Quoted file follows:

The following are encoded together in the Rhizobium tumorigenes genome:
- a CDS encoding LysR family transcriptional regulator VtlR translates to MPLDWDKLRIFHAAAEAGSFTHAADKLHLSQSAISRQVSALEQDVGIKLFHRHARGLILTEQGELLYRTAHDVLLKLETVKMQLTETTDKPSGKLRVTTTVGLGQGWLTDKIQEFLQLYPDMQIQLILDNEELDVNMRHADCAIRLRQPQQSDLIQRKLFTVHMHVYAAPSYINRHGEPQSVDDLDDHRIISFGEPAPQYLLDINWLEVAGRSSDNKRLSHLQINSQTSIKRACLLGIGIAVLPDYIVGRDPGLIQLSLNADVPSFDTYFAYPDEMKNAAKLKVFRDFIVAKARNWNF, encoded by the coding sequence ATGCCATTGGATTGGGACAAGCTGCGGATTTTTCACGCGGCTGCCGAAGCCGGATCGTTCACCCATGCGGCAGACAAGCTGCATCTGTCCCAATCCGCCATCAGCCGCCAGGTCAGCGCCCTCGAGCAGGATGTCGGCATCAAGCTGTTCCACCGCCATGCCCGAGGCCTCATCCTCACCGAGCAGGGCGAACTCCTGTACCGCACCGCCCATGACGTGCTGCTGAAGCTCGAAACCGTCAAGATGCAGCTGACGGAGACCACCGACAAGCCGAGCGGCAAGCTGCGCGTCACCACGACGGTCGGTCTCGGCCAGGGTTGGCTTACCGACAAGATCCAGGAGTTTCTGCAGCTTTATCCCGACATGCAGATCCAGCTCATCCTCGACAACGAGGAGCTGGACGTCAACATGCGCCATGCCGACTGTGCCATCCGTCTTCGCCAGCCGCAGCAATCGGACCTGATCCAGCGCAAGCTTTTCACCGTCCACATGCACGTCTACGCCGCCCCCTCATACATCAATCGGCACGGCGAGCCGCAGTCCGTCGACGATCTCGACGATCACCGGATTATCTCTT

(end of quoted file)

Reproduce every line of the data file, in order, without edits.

The following are encoded together in the Rhizobium tumorigenes genome:
- a CDS encoding LysR family transcriptional regulator VtlR translates to MPLDWDKLRIFHAAAEAGSFTHAADKLHLSQSAISRQVSALEQDVGIKLFHRHARGLILTEQGELLYRTAHDVLLKLETVKMQLTETTDKPSGKLRVTTTVGLGQGWLTDKIQEFLQLYPDMQIQLILDNEELDVNMRHADCAIRLRQPQQSDLIQRKLFTVHMHVYAAPSYINRHGEPQSVDDLDDHRIISFGEPAPQYLLDINWLEVAGRSSDNKRLSHLQINSQTSIKRACLLGIGIAVLPDYIVGRDPGLIQLSLNADVPSFDTYFAYPDEMKNAAKLKVFRDFIVAKARNWNF, encoded by the coding sequence ATGCCATTGGATTGGGACAAGCTGCGGATTTTTCACGCGGCTGCCGAAGCCGGATCGTTCACCCATGCGGCAGACAAGCTGCATCTGTCCCAATCCGCCATCAGCCGCCAGGTCAGCGCCCTCGAGCAGGATGTCGGCATCAAGCTGTTCCACCGCCATGCCCGAGGCCTCATCCTCACCGAGCAGGGCGAACTCCTGTACCGCACCGCCCATGACGTGCTGCTGAAGCTCGAAACCGTCAAGATGCAGCTGACGGAGACCACCGACAAGCCGAGCGGCAAGCTGCGCGTCACCACGACGGTCGGTCTCGGCCAGGGTTGGCTTACCGACAAGATCCAGGAGTTTCTGCAGCTTTATCCCGACATGCAGATCCAGCTCATCCTCGACAACGAGGAGCTGGACGTCAACATGCGCCATGCCGACTGTGCCATCCGTCTTCGCCAGCCGCAGCAATCGGACCTGATCCAGCGCAAGCTTTTCACCGTCCACATGCACGTCTACGCCGCCCCCTCATACATCAATCGGCACGGCGAGCCGCAGTCCGTCGACGATCTCGACGATCACCGGATTATCTCTT